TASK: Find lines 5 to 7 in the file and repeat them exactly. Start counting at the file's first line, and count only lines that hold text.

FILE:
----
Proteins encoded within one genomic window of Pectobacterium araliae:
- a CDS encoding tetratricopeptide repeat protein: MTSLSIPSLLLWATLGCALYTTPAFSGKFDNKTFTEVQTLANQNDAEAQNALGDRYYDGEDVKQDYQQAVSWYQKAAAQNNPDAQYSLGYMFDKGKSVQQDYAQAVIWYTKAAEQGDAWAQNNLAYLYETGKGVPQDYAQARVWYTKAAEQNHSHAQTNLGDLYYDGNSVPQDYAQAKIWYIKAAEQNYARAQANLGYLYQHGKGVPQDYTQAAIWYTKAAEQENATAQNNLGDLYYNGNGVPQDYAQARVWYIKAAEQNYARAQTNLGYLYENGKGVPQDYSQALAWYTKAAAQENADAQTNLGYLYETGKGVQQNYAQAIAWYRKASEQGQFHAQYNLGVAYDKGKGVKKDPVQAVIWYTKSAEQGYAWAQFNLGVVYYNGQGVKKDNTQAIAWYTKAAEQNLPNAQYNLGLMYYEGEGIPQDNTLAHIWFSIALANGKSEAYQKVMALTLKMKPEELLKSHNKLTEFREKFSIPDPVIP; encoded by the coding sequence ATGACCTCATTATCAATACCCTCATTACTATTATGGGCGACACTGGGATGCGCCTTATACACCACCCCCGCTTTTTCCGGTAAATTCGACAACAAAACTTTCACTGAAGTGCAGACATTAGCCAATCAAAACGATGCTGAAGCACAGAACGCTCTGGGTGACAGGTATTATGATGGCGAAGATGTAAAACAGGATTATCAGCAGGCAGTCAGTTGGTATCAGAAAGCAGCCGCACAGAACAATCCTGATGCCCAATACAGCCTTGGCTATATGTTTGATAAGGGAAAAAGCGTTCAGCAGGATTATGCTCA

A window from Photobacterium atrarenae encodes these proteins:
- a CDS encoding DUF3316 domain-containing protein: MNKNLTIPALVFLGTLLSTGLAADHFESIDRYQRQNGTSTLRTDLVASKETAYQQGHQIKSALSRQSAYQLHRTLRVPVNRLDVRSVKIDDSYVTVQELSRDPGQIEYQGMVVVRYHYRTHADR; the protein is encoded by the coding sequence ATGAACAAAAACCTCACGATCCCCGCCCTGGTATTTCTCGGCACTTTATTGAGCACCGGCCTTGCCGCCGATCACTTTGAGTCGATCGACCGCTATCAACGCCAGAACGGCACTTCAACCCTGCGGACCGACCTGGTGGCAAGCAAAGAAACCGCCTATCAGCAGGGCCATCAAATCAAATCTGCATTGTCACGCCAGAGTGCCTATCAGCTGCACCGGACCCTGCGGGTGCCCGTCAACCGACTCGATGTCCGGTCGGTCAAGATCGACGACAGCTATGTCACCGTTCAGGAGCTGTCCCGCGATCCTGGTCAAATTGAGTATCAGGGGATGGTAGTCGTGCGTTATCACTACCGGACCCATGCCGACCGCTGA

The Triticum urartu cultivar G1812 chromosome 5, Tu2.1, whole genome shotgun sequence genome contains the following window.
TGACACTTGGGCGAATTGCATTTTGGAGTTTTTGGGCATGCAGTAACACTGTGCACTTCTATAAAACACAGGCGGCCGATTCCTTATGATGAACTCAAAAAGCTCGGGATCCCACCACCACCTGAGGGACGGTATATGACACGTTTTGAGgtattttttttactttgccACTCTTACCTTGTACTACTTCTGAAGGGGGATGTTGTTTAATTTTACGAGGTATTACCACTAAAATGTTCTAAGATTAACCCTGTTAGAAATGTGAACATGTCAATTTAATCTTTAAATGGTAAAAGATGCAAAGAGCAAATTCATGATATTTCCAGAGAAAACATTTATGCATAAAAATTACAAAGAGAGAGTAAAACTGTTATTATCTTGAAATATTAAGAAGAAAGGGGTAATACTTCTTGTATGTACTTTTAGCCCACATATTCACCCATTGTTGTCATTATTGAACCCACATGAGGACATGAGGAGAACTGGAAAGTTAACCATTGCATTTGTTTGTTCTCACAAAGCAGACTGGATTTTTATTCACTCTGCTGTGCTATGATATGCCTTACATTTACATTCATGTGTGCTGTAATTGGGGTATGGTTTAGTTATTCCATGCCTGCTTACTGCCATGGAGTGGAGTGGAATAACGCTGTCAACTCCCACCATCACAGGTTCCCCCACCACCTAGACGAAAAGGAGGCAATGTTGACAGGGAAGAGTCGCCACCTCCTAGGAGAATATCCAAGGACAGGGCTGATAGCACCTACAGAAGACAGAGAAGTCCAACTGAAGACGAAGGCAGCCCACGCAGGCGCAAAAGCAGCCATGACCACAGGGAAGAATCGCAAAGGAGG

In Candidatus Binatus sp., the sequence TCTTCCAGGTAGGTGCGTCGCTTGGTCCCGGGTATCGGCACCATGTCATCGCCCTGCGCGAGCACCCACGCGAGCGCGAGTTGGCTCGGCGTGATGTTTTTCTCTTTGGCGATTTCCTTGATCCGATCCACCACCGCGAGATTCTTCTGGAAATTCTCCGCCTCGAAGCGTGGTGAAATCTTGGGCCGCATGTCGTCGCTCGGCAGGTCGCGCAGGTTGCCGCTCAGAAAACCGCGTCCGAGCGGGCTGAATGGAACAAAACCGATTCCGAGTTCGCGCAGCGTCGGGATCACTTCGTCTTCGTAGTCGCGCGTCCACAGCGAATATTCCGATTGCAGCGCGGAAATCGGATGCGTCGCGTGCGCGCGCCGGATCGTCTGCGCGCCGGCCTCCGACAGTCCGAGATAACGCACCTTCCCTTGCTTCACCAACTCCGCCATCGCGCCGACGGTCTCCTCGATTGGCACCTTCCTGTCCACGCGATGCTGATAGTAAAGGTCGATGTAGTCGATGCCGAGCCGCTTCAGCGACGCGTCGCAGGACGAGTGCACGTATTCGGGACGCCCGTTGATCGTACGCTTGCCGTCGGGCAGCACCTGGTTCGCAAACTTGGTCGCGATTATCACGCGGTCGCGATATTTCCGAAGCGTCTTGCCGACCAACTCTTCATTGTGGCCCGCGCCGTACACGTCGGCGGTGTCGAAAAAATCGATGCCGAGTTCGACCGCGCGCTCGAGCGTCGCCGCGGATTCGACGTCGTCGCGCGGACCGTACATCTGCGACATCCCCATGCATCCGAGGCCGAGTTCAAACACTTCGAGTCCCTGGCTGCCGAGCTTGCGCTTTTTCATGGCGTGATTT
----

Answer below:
The Triticum urartu cultivar G1812 chromosome 5, Tu2.1, whole genome shotgun sequence genome contains the following window.
TGACACTTGGGCGAATTGCATTTTGGAGTTTTTGGGCATGCAGTAACACTGTGCACTTCTATAAAACACAGGCGGCCGATTCCTTATGATGAACTCAAAAAGCTCGGGATCCCACCACCACCTGAGGGACGGTATATGACACGTTTTGAGgtattttttttactttgccACTCTTACCTTGTACTACTTCTGAAGGGGGATGTTGTTTAATTTTACGAGGTATTACCACTAAAATGTTCTAAGATTAACCCTGTTAGAAATGTGAACATGTCAATTTAATCTTTAAATGGTAAAAGATGCAAAGAGCAAATTCATGATATTTCCAGAGAAAACATTTATGCATAAAAATTACAAAGAGAGAGTAAAACTGTTATTATCTTGAAATATTAAGAAGAAAGGGGTAATACTTCTTGTATGTACTTTTAGCCCACATATTCACCCATTGTTGTCATTATTGAACCCACATGAGGACATGAGGAGAACTGGAAAGTTAACCATTGCATTTGTTTGTTCTCACAAAGCAGACTGGATTTTTATTCACTCTGCTGTGCTATGATATGCCTTACATTTACATTCATGTGTGCTGTAATTGGGGTATGGTTTAGTTATTCCATGCCTGCTTACTGCCATGGAGTGGAGTGGAATAACGCTGTCAACTCCCACCATCACAGGTTCCCCCACCACCTAGACGAAAAGGAGGCAATGTTGACAGGGAAGAGTCGCCACCTCCTAGGAGAATATCCAAGGACAGGGCTGATAGCACCTACAGAAGACAGAGAAGTCCAACTGAAGACGAAGGCAGCCCACGCAGGCGCAAAAGCAGCCATGACCACAGGGAAGAATCGCAAAGGAGG

In Candidatus Binatus sp., the sequence TCTTCCAGGTAGGTGCGTCGCTTGGTCCCGGGTATCGGCACCATGTCATCGCCCTGCGCGAGCACCCACGCGAGCGCGAGTTGGCTCGGCGTGATGTTTTTCTCTTTGGCGATTTCCTTGATCCGATCCACCACCGCGAGATTCTTCTGGAAATTCTCCGCCTCGAAGCGTGGTGAAATCTTGGGCCGCATGTCGTCGCTCGGCAGGTCGCGCAGGTTGCCGCTCAGAAAACCGCGTCCGAGCGGGCTGAATGGAACAAAACCGATTCCGAGTTCGCGCAGCGTCGGGATCACTTCGTCTTCGTAGTCGCGCGTCCACAGCGAATATTCCGATTGCAGCGCGGAAATCGGATGCGTCGCGTGCGCGCGCCGGATCGTCTGCGCGCCGGCCTCCGACAGTCCGAGATAACGCACCTTCCCTTGCTTCACCAACTCCGCCATCGCGCCGACGGTCTCCTCGATTGGCACCTTCCTGTCCACGCGATGCTGATAGTAAAGGTCGATGTAGTCGATGCCGAGCCGCTTCAGCGACGCGTCGCAGGACGAGTGCACGTATTCGGGACGCCCGTTGATCGTACGCTTGCCGTCGGGCAGCACCTGGTTCGCAAACTTGGTCGCGATTATCACGCGGTCGCGATATTTCCGAAGCGTCTTGCCGACCAACTCTTCATTGTGGCCCGCGCCGTACACGTCGGCGGTGTCGAAAAAATCGATGCCGAGTTCGACCGCGCGCTCGAGCGTCGCCGCGGATTCGACGTCGTCGCGCGGACCGTACATCTGCGACATCCCCATGCATCCGAGGCCGAGTTCAAACACTTCGAGTCCCTGGCTGCCGAGCTTGCGCTTTTTCATGGCGTGATTT